When Your Child Is the Only Person of Color in Their Class
In a time where we have to discuss this separator of people called “race”, we tend to forget how it impacts the little minds that we are raising. As a woman of color raising a young black man, I have found it extremely challenging when school is in session to address this issue. For the past 6 years, my son has almost always attended a daycare or an educational institution where there were little to no children of color. Although the lack of diversity bothered me, I never wanted it to affect my son. It wasn’t until Romeo was 4 years old that he started to realize that he wasn’t like everyone else. He came home one day asking, “Mom, why do people call me black when my skin is brown? And… why are they always asking to touch my curly hair?” I honestly laughed nervously because he was now experiencing what I knew would come.
It was time to have “The Talk”.
In order for Romeo and I to survive the circumstance of being the only child of color in the classroom year after year… I have found it extremely valuable to have four important “talks” to ensure my son continues to be successful in his academics.
1. Talk with your Child. First and foremost, sit down with your youngin’ and have a candid conversation about who they are, their culture, and how beautiful it is that they are different. I use affirmations that I write on Romeo’s mirror every day to encourage him to be proud of the person staring back at him. He understands that his skin tone is darker due to a “material” called melanin in the skin that protects from the too much sun. He doesn’t believe that he is less than anyone else because he is the only one in the class with more melanin. I encourage you to have this conversation in the most authentic way possible to keep your child confident, loving themselves for their differences, and not feeling inferior in any way.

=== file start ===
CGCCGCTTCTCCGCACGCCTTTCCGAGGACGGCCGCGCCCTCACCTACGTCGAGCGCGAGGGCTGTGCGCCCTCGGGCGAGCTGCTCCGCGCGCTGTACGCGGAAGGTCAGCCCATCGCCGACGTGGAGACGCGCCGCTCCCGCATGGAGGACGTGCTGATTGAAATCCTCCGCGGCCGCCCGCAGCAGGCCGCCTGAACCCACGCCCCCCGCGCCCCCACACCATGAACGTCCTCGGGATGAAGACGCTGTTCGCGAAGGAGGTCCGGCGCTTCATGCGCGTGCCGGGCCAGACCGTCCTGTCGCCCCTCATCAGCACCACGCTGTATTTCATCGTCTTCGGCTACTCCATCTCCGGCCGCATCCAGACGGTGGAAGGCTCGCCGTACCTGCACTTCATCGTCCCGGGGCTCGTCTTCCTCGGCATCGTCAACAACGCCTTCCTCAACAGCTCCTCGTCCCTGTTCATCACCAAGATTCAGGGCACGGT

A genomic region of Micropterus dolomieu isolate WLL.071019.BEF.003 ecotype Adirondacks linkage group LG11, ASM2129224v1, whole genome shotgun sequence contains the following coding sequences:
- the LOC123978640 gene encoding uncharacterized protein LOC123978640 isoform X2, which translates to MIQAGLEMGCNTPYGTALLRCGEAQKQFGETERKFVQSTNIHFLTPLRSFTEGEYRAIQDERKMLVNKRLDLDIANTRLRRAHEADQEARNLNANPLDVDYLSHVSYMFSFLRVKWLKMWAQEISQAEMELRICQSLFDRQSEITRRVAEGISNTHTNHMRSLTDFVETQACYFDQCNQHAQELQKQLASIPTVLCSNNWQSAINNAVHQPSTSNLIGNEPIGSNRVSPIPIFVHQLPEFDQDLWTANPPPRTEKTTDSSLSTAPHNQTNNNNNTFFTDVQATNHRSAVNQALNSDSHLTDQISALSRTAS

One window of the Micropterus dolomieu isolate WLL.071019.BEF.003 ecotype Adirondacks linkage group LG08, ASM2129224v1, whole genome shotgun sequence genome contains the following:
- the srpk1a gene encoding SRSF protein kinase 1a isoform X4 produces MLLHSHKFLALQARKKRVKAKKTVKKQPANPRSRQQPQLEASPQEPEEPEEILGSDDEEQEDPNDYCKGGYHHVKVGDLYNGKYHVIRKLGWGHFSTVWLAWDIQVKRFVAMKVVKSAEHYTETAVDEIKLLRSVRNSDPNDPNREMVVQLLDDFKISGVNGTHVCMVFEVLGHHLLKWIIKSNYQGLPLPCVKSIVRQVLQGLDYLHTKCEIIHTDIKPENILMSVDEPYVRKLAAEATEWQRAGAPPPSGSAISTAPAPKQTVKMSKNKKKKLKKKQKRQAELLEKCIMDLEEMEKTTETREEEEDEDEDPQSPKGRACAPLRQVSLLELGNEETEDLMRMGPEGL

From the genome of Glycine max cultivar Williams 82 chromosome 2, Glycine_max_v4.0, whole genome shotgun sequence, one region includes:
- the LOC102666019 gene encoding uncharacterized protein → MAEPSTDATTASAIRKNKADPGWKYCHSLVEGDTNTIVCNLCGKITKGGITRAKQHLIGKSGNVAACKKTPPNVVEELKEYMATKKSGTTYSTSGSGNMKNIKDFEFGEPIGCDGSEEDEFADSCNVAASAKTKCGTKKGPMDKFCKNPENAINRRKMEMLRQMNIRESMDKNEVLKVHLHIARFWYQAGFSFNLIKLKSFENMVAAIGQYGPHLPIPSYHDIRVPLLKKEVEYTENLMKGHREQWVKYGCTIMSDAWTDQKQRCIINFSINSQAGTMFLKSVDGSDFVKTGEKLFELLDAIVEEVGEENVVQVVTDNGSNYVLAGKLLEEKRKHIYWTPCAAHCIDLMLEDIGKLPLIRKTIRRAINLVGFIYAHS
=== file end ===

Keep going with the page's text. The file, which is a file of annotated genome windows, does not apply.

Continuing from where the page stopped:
2. Talk with the Educators. Schedule time to talk with the teacher of the class and even the principal of the school to be sure they are culturally aware of what your child may be feeling. Educators are informed with cultural sensitivity training but you are in the position to advocate and ensure that best practices are being followed. For instance, one of my son’s teachers celebrated Christopher Columbus Day and my son knowing his heritage said “How did he find America, when Native Americans were already here?” The teacher saw this as disruptive behavior but I had to advocate that this was an extremely confusing and inaccurate lesson to teach not only to my son but to his classmates as well. Speaking up about something so small as celebrating certain holidays and traditions can help create change and ensure that your child is being educated in an environment that embraces diversity.
3. Talk with Parents. Become a member of the PTA and any other community groups that allow you to connect with parents of your child’s classmates. Set up playdates to break any stereotypes and implicit bias they may have about you, your child, or your situation. Connecting with Romeo’s classmates’ parents has created opportunities to educate as well as build meaningful relationships that cross racial and cultural barriers that have positively impacted the parents and my family.
4. Talk with your Village. Your church, your neighbors, your family and your friends will all be able to help keep you and your child encouraged. Although Romeo sees people that don’t look like him all day; people that may not understand certain words or phrases he uses due to cultural differences; and people that may be infatuated with how he dresses or how he wears his hair; Romeo will always remember home is a safe place. You can create that haven of where your child can truly be themselves free of judgement by making sure your village is informed, aware, and supportive of your child and this circumstance.
I have found the four conversations above to be important. Each talk has helped Romeo and I complete each year of school successfully while learning about others as well as educating about diversity and its importance. I hope it encourages you not to back down when lack of diversity exists but to become aware and face the beast head on!
As always… Be Strong Mama! You got this!